I was 10 years old when I first saw the science fiction film “Close Encounters of the Third Kind,” directed by Steven Spielberg. I even had the poster. It depicted a black ribbon of a two-lane highway leading into an area of bright light just over the horizon.
One of the more memorable scenes, at least for me, was of Richard Dreyfuss, playing a utility line worker, studying a map in his truck. As I remember, it’s dark. Suddenly, the crickets go quiet. Without warning, there are bright lights, and the truck begins rocking back and forth uncontrollably. Maps unfurl, the glove box falls open, spilling its contents all over the cab. Junk flies everywhere, and then it stops as suddenly as it started. Yet, the truck hasn’t moved.
I know how Dreyfuss’ character must have felt because just the other night, it happened to me, too. It was dark out, really dark. I decided to take the back road home to avoid some of the traffic that seems to get worse every day on my normal route.
A few miles from home, I pulled up to an intersection. Left blinker on. I checked both ways, not another car in sight. I hit the gas, and that was when it happened. The car started bucking and rocking uncontrollably. My briefcase fell over and papers flew everywhere, followed shortly after by thousands of goldfish crackers flying through the air from my daughter’s car seat in the back.
Choking on goldfish dust, I threw the car in park and dove out the door for fresh air. And I saw it. It was giant. Kind of saucer shaped. So big, it wasn’t possible to see to the center, but the edges were ragged and meant business.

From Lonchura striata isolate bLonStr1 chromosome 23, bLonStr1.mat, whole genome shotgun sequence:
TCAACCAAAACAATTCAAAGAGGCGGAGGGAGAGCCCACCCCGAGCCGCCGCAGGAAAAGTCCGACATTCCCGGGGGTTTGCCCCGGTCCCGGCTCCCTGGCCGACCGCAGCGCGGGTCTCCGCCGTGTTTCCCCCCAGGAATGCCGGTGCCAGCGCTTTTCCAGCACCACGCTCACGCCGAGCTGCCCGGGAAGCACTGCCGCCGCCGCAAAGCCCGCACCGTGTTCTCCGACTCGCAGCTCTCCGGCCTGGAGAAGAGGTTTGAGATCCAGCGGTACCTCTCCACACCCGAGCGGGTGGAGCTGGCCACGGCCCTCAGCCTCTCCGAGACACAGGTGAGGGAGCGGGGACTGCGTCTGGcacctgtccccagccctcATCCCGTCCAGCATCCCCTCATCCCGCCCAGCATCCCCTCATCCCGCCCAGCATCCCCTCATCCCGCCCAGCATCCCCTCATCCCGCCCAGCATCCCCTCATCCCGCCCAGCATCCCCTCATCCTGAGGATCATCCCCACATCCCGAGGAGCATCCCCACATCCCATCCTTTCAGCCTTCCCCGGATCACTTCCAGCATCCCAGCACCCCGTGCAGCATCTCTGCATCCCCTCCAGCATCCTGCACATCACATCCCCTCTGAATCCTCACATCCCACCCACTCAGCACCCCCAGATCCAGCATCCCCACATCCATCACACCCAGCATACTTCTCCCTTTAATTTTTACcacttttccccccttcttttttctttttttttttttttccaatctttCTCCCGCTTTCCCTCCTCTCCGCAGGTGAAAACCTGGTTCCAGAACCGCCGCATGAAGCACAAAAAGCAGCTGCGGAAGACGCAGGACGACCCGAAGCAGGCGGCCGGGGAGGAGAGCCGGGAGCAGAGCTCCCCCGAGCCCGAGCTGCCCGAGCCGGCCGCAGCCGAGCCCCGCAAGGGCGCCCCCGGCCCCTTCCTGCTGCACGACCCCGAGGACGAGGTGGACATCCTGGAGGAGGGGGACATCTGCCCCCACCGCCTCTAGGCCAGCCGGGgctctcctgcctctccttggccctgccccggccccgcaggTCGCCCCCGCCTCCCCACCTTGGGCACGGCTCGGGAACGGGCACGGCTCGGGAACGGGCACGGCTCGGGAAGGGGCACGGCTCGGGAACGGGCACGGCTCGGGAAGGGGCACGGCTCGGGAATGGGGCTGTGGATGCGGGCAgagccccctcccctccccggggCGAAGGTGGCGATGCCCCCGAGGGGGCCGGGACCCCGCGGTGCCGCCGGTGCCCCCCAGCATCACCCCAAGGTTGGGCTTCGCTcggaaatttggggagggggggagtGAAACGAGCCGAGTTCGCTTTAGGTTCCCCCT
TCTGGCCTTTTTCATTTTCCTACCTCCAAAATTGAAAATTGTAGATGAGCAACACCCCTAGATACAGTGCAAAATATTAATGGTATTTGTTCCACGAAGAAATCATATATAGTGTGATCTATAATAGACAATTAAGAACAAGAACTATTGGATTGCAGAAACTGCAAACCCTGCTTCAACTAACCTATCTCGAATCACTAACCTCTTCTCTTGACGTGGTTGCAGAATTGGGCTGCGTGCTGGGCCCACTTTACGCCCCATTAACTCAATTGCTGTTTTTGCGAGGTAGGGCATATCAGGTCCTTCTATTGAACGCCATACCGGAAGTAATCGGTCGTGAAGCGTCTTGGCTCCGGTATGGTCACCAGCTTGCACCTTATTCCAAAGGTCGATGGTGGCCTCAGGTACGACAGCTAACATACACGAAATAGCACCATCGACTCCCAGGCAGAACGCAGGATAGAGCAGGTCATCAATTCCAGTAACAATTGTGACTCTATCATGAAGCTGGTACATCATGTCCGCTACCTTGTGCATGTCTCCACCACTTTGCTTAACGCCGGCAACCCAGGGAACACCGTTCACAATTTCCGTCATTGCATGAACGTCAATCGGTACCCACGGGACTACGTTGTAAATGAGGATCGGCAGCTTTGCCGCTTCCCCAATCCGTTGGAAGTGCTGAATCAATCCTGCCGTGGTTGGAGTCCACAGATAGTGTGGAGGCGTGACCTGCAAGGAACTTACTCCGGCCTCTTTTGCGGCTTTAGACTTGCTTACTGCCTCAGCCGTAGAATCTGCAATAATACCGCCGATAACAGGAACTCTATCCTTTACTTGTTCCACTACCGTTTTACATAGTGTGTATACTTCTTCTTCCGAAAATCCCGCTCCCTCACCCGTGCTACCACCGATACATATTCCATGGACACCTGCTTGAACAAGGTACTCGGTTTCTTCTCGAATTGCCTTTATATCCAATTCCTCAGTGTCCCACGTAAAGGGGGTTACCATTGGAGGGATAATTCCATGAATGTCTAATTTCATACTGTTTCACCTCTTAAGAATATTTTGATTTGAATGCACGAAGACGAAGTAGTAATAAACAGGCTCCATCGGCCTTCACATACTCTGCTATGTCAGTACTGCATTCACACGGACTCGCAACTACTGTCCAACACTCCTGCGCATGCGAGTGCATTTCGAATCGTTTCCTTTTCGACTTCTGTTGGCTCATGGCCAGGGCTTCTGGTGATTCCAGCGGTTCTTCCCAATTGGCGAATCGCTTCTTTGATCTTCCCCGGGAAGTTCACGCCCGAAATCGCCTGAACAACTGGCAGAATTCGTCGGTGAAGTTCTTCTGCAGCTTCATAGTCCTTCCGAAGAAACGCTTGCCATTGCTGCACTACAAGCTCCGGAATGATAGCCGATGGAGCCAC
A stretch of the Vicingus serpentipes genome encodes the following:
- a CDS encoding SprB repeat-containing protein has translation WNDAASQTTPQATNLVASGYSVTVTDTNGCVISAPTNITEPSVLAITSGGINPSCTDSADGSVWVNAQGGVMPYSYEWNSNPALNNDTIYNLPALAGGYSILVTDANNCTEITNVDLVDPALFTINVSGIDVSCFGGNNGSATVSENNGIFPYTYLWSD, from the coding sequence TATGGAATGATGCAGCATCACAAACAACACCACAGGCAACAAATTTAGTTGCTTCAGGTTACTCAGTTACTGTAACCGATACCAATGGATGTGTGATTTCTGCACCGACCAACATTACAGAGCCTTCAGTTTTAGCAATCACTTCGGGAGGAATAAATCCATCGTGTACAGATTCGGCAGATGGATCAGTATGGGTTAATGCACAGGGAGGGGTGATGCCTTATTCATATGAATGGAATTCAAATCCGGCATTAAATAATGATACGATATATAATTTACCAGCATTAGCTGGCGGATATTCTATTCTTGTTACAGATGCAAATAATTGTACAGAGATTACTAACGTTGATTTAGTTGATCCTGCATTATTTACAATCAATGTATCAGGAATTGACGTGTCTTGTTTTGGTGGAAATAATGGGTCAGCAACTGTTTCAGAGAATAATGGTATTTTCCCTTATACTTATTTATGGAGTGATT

Yes, I had a close encounter with a Maine pothole, and it had my tire firmly within its grasp. Just like Dreyfuss, I wasn’t going anywhere until it was ready to let me go.
The next day, after hitch-hiking to the office, I decided to find out what could be done. Legally speaking, municipalities are generally immune from suit over potholes under the Maine Tort Claims Act. Except as provided in four narrow exceptions, this statute shields government entities from tort claims seeking recovery of damages. None of those exceptions applied to my pothole.
I dug deeper and discovered that Title 23, section 3655, provides that a person who is injured or suffers property damage because of a street defect or lack of repair where the municipality has a legal obligation to maintain the street can sue a municipality or county, but not the state, for those damages if the person can prove that municipal officers (or road commissioner) had at least 24 hours actual notice of the defect or want of repair.
I figured there must be a catch, and there was. If the person harmed had notice of the condition of the street prior to the time of the injury, the person cannot recover unless he or she previously notified a municipal officer of the defective condition. However, it is insufficient to show that the municipal officers should reasonably have known about the defect. Only actual notice is good enough.
While this news did not directly help me, as the pothole defect had never been reported, I took solace from the fact that the very existence of the statute pointed to the undeniable conclusion that this must have happened to others as well. I was not alone.
Now, if only I could get my car out of the darn pothole.
John Hamer is a lawyer at Rudman Winchell in Bangor.